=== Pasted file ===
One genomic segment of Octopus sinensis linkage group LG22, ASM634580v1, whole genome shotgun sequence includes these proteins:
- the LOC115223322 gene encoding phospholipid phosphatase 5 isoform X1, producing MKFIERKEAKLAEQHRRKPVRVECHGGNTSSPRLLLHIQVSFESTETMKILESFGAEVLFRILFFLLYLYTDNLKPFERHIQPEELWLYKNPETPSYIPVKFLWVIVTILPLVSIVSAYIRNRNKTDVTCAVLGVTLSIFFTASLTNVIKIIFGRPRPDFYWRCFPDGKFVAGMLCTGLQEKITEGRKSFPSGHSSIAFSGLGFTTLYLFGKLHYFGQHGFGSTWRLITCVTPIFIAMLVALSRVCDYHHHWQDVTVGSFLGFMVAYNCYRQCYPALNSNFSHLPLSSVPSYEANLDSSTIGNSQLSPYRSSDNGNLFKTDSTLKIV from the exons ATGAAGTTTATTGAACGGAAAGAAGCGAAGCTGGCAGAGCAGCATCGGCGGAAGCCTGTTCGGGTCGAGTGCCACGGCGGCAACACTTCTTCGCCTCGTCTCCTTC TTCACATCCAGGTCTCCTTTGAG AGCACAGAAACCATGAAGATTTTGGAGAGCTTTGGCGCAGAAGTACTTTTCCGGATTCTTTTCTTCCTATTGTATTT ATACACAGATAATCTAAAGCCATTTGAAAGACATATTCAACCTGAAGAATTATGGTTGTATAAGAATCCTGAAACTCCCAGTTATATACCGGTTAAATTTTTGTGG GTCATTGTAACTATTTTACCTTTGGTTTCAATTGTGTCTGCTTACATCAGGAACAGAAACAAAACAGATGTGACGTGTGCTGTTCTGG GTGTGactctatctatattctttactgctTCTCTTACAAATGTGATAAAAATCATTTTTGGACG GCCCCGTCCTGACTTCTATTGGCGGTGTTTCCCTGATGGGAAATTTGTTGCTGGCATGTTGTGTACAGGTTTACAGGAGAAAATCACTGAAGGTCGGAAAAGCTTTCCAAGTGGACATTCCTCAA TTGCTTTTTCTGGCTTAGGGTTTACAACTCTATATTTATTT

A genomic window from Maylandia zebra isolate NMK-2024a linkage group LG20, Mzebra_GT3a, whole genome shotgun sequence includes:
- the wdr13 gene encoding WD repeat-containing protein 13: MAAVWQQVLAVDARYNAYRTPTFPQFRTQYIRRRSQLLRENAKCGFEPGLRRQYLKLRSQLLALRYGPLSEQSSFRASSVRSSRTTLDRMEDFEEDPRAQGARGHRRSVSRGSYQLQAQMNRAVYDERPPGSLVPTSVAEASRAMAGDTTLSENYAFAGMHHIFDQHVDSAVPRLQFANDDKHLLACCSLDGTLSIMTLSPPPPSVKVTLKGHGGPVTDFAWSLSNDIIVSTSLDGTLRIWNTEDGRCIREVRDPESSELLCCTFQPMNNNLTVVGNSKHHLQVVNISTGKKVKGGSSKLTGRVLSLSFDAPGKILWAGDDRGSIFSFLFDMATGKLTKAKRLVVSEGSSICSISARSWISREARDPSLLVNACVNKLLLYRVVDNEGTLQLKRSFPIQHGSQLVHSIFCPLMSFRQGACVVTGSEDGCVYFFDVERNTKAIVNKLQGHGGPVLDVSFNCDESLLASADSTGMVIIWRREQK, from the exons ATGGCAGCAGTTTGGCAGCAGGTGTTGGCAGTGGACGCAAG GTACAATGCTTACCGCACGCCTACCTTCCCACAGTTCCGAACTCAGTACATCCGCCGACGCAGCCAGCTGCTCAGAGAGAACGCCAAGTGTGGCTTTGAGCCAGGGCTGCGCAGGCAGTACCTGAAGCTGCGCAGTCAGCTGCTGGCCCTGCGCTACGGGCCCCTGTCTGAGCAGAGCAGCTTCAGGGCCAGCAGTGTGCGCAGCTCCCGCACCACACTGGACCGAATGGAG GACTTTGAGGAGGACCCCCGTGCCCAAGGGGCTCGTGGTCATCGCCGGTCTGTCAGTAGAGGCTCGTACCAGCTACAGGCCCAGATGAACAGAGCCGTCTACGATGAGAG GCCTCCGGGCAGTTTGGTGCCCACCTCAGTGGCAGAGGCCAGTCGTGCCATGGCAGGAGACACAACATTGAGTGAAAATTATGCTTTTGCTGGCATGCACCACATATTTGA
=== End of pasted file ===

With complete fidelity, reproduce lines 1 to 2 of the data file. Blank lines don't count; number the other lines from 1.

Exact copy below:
One genomic segment of Octopus sinensis linkage group LG22, ASM634580v1, whole genome shotgun sequence includes these proteins:
- the LOC115223322 gene encoding phospholipid phosphatase 5 isoform X1, producing MKFIERKEAKLAEQHRRKPVRVECHGGNTSSPRLLLHIQVSFESTETMKILESFGAEVLFRILFFLLYLYTDNLKPFERHIQPEELWLYKNPETPSYIPVKFLWVIVTILPLVSIVSAYIRNRNKTDVTCAVLGVTLSIFFTASLTNVIKIIFGRPRPDFYWRCFPDGKFVAGMLCTGLQEKITEGRKSFPSGHSSIAFSGLGFTTLYLFGKLHYFGQHGFGSTWRLITCVTPIFIAMLVALSRVCDYHHHWQDVTVGSFLGFMVAYNCYRQCYPALNSNFSHLPLSSVPSYEANLDSSTIGNSQLSPYRSSDNGNLFKTDSTLKIV from the exons ATGAAGTTTATTGAACGGAAAGAAGCGAAGCTGGCAGAGCAGCATCGGCGGAAGCCTGTTCGGGTCGAGTGCCACGGCGGCAACACTTCTTCGCCTCGTCTCCTTC TTCACATCCAGGTCTCCTTTGAG AGCACAGAAACCATGAAGATTTTGGAGAGCTTTGGCGCAGAAGTACTTTTCCGGATTCTTTTCTTCCTATTGTATTT ATACACAGATAATCTAAAGCCATTTGAAAGACATATTCAACCTGAAGAATTATGGTTGTATAAGAATCCTGAAACTCCCAGTTATATACCGGTTAAATTTTTGTGG GTCATTGTAACTATTTTACCTTTGGTTTCAATTGTGTCTGCTTACATCAGGAACAGAAACAAAACAGATGTGACGTGTGCTGTTCTGG GTGTGactctatctatattctttactgctTCTCTTACAAATGTGATAAAAATCATTTTTGGACG GCCCCGTCCTGACTTCTATTGGCGGTGTTTCCCTGATGGGAAATTTGTTGCTGGCATGTTGTGTACAGGTTTACAGGAGAAAATCACTGAAGGTCGGAAAAGCTTTCCAAGTGGACATTCCTCAA TTGCTTTTTCTGGCTTAGGGTTTACAACTCTATATTTATTT